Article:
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Imhotep Kindle Edition
|Length: 446 pages||Word Wise: Enabled||Enhanced Typesetting: Enabled|
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Others are telling you the plot so I won't repeat it. What I will say is that the author had an amazing imagination when he wrote this story.
He places an American into a character that was not yet in existence (in the story) but was already part of our known history. Extremely clever idea and unexpected by me.
I cringed during part of the scenes because some of it was harsh, but the story still held my interest. I wanted more and did not want the story to end. I would have liked to see what happened to Diane when she returned to "our" time and had to explain where she and her boyfriend were. Very interesting story. I will read it again in a few weeks because there was so much going on that I want to absorb it again.
The problem with this one isn't in anything specific other than it's a solid, decently written and edited story you've read before if you have any interest in this genre. He goes there. Fortuitous circumstances allow him, with just the correct tools he's brought with him from our time, to do some wondrous (for the old timers) acts. This gets the attention of the ruler....and well, we go from there. Meanwhile, another party of moderns finds the going a bit rougher.
As far as I know the structure of this book was an original with Mark Twain, but gee, by now, it's been done over and over. There is nothing wrong with time travel books which not only can amuse, but can act as history lessons. This book is strong when it comes to that - life in ancient Egypt, but nothing special regarding the moderns' intrusion there. In that, it's more respectful than Twain was. He tended to regard the mythical Arthurian ancients as clownish bozos.
Anyway, a good read for a slight intro into ancient Egypt, but just so so for the time travel adventure.
What a difference one misconstrued symbol can make!
Jerry Dubs takes his readers on an unimaginable journey back in time, a time and era when humankind was evolving into great societies and civilizations that we today only dream about.
The story unfolds as three unsuspecting characters from the twenty-first century, exploring an ancient pyramid in Egypt, suddenly find themselves transported back five thousand years after deviating from the conventional tourist route and entering a off-limit corridor with a mislabeled, mystic inscription painted five thousand years ago.
I found the story very intriguing, the way Jerry Dubs develops the storyline, intertwining his unsuspecting twenty-first century characters into the ancient Egyptian cultural society. Initially construed as unknown gods by the Egyptians, the three are thrust into different directions among the various facets of the Egyptian realm. Who to trust, What to believe, and How to get back to their own time are of utmost importance.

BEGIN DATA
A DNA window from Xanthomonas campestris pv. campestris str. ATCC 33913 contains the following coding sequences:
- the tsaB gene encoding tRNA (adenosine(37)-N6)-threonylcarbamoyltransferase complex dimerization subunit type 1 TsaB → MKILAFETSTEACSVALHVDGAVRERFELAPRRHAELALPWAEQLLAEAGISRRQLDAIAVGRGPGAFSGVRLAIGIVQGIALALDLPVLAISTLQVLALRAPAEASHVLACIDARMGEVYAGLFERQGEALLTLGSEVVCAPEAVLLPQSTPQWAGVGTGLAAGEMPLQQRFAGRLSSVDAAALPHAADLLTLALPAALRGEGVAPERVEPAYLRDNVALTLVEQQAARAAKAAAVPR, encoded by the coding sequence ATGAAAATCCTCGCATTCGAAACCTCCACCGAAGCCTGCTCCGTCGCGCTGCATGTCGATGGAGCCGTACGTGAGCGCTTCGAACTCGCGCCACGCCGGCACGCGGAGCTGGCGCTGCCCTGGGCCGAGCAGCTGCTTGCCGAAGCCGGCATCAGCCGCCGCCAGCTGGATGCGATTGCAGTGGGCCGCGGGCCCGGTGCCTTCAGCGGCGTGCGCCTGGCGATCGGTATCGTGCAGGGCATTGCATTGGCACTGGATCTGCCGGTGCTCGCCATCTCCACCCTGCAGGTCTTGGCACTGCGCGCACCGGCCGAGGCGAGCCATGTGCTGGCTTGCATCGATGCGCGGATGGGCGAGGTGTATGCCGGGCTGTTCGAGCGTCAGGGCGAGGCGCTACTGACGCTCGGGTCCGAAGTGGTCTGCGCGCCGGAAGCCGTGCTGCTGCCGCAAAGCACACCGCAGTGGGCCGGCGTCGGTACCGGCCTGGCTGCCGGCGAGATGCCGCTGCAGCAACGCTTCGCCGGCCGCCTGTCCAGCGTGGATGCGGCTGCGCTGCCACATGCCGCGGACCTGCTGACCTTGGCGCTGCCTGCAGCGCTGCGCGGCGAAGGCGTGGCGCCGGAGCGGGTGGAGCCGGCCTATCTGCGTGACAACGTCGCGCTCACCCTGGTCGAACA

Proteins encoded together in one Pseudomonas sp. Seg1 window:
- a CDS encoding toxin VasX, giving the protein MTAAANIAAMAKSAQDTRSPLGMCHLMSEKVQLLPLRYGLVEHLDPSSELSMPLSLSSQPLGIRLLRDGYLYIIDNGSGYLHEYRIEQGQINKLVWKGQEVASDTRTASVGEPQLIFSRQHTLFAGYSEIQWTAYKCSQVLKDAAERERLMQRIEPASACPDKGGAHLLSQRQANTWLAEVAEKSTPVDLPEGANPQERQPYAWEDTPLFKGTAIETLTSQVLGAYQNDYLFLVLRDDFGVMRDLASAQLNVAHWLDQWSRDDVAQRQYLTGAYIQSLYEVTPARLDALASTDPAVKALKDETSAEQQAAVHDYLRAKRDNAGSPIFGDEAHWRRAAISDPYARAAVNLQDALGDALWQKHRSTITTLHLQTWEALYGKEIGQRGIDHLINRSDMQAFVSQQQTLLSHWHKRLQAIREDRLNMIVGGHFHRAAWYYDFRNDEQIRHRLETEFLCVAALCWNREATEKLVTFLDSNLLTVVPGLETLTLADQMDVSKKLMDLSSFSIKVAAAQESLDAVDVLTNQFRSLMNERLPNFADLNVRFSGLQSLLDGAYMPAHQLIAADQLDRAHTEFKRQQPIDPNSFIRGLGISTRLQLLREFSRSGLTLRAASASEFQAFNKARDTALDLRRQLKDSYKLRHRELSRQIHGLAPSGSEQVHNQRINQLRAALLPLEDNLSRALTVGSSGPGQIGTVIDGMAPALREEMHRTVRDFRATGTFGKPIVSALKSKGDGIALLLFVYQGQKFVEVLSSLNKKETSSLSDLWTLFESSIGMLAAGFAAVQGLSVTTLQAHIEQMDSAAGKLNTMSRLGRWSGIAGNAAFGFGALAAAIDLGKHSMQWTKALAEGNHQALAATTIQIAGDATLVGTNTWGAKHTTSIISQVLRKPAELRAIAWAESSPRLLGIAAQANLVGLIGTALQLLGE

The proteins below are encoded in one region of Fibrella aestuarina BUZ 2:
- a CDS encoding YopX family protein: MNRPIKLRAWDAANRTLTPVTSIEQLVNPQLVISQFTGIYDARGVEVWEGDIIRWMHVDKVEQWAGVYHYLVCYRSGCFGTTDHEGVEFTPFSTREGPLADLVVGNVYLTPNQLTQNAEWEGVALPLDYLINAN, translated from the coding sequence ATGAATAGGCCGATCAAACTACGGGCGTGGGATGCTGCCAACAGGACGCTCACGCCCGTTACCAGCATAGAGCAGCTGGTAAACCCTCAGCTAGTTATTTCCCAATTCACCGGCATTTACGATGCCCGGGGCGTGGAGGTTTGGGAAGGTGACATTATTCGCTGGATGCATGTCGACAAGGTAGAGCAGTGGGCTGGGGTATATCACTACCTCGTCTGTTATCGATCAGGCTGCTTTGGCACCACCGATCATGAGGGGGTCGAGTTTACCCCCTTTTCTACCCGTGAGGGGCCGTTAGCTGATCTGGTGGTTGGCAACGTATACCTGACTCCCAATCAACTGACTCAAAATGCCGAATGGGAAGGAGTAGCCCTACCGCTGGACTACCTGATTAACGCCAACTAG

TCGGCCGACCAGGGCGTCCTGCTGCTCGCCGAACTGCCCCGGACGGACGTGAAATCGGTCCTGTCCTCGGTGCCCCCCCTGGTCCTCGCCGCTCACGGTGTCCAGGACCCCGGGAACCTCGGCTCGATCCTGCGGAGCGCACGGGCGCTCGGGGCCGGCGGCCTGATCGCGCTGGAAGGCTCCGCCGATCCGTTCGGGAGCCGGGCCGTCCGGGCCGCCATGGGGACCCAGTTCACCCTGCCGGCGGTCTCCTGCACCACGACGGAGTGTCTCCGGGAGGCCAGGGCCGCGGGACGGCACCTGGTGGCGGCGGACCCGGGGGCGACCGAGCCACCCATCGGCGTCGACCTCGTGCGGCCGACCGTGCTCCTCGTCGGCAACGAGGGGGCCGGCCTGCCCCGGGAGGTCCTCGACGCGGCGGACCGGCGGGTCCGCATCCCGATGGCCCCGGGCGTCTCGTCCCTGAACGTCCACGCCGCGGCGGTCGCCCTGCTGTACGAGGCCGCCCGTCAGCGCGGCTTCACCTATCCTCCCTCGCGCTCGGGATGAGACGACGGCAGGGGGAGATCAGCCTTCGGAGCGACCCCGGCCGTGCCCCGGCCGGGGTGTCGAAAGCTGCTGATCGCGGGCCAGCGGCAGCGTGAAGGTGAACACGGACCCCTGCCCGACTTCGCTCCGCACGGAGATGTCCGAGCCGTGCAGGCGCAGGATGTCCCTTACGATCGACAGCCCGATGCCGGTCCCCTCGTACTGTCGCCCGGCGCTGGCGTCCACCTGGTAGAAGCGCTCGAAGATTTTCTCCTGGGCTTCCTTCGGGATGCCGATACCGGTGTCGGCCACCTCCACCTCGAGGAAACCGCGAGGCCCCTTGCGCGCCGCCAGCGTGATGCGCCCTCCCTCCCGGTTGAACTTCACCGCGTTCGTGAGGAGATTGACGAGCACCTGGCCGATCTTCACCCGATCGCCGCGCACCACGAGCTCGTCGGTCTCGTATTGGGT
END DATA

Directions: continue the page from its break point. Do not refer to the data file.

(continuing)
The description of the ancient society was absolutely fascinating, from the clothes worn by the population of the time, the meaning of certain jewelry and how it was worn, the diverse gods and what they represented, and what is today considered the barbaric justice and penalties for going against authority. Although rout with violence and descriptive torture, the story also abounds with blooming love relationships, often intertwining and unexpected.
The beginning of the book contains a list of the characters in the story and their relationships. Mark it and keep it conveniently bookmarked. You will need it.
I recommend this book to anyone interested in history and how mankind evolved over the centuries.
I like the author's understated, conversational writing style. I don't like overblown prose, so this suited me.
I did get a little bored with the travelog style of story telling as he related the main characters' travels up & down the Nile River. It was almost as dry as Heroditus' version of his travels...
However, he did keep the storyline moving along at an acceptable pace. I liked how he portrayed both the good guys & the bad guys. He didn't make use of the stereotypical all bad, all powerful bad guys nor did he give the good guys syrupy perfection. He allowed his characters to be flawed & human, making mistakes just like anyone else can.
My one objection is that he gave the main protagonist a 'deus ex machina' in the form of a backpack filled with the most complete & amazing first aid kit... I mean really... Who would bring antibiotic meds on a vacation to Egypt? I can agree with the rest of the contents of the kit, but antibiotics? No. Antibiotics are prescribed for specific types of bacterial infections. You need to know which group of bacteria that you are treating before administering them... The same is true for broad spectrum antibiotics. So, no that part was totally unbelievable in my honest opinion.
Other than the above complaint, I enjoyed this book. I was even able to ignore the anachronistic camels... :)